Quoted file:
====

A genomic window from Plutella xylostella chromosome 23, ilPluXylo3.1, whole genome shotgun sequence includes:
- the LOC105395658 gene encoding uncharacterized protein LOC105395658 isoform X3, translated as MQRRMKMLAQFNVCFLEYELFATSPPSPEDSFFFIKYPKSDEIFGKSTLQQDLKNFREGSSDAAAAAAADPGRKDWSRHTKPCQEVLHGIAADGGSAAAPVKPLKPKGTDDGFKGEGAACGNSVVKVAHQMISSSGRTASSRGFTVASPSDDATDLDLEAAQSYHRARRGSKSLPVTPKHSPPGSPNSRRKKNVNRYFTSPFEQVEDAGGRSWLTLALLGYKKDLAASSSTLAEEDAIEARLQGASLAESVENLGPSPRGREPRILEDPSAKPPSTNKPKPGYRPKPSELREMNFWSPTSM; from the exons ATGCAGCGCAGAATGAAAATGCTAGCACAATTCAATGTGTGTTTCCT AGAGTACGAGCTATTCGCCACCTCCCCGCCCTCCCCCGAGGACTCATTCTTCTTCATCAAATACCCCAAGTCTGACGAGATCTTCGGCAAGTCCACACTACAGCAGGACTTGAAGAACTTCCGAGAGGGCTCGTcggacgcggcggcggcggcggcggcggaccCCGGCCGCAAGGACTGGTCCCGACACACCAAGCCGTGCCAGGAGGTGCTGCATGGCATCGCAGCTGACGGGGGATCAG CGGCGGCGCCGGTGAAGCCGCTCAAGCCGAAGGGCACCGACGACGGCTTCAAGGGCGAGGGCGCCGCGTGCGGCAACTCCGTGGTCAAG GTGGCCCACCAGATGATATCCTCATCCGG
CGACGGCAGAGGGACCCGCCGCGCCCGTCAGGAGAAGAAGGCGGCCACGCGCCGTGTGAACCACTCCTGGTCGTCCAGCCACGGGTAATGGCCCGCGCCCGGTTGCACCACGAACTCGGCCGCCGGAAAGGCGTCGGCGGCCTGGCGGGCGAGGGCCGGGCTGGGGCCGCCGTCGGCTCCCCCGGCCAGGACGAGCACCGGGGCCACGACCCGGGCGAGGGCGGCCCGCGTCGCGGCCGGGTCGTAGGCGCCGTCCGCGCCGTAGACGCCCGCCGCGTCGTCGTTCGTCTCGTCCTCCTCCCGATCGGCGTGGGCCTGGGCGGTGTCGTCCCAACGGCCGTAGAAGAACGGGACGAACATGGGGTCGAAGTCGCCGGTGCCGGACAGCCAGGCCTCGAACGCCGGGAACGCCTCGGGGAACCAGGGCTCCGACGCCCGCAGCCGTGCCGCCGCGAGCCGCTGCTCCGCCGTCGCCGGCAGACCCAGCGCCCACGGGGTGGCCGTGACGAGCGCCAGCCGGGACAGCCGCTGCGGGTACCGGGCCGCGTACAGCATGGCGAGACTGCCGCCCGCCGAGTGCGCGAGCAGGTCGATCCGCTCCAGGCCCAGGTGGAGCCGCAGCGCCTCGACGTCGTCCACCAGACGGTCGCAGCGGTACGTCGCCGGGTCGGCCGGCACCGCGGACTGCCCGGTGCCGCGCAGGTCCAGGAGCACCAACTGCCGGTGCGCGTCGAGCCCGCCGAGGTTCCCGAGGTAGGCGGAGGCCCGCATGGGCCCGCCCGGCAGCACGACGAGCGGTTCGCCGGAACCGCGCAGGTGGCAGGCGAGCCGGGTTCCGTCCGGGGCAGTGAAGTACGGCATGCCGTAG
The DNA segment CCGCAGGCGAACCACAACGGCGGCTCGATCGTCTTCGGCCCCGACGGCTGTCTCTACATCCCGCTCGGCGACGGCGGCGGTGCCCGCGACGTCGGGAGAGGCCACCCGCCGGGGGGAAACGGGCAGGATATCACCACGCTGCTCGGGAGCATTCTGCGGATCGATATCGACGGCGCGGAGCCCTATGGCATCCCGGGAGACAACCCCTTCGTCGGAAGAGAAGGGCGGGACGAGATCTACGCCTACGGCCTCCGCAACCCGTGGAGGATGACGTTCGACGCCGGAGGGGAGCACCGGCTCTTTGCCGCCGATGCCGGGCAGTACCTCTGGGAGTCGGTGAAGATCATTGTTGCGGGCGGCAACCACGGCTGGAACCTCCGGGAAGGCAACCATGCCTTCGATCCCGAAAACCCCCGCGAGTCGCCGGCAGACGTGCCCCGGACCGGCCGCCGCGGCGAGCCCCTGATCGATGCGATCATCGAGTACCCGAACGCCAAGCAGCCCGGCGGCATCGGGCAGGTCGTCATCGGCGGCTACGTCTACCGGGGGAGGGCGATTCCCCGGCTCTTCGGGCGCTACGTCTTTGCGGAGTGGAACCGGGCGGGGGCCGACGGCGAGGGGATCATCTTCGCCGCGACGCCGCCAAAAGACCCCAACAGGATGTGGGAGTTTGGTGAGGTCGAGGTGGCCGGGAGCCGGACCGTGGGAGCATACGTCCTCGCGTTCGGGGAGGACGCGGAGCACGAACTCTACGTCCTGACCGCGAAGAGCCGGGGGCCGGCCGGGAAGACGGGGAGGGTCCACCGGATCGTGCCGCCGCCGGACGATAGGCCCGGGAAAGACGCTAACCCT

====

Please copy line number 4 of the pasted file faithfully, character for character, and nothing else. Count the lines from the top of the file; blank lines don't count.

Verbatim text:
The DNA segment CCGCAGGCGAACCACAACGGCGGCTCGATCGTCTTCGGCCCCGACGGCTGTCTCTACATCCCGCTCGGCGACGGCGGCGGTGCCCGCGACGTCGGGAGAGGCCACCCGCCGGGGGGAAACGGGCAGGATATCACCACGCTGCTCGGGAGCATTCTGCGGATCGATATCGACGGCGCGGAGCCCTATGGCATCCCGGGAGACAACCCCTTCGTCGGAAGAGAAGGGCGGGACGAGATCTACGCCTACGGCCTCCGCAACCCGTGGAGGATGACGTTCGACGCCGGAGGGGAGCACCGGCTCTTTGCCGCCGATGCCGGGCAGTACCTCTGGGAGTCGGTGAAGATCATTGTTGCGGGCGGCAACCACGGCTGGAACCTCCGGGAAGGCAACCATGCCTTCGATCCCGAAAACCCCCGCGAGTCGCCGGCAGACGTGCCCCGGACCGGCCGCCGCGGCGAGCCCCTGATCGATGCGATCATCGAGTACCCGAACGCCAAGCAGCCCGGCGGCATCGGGCAGGTCGTCATCGGCGGCTACGTCTACCGGGGGAGGGCGATTCCCCGGCTCTTCGGGCGCTACGTCTTTGCGGAGTGGAACCGGGCGGGGGCCGACGGCGAGGGGATCATCTTCGCCGCGACGCCGCCAAAAGACCCCAACAGGATGTGGGAGTTTGGTGAGGTCGAGGTGGCCGGGAGCCGGACCGTGGGAGCATACGTCCTCGCGTTCGGGGAGGACGCGGAGCACGAACTCTACGTCCTGACCGCGAAGAGCCGGGGGCCGGCCGGGAAGACGGGGAGGGTCCACCGGATCGTGCCGCCGCCGGACGATAGGCCCGGGAAAGACGCTAACCCT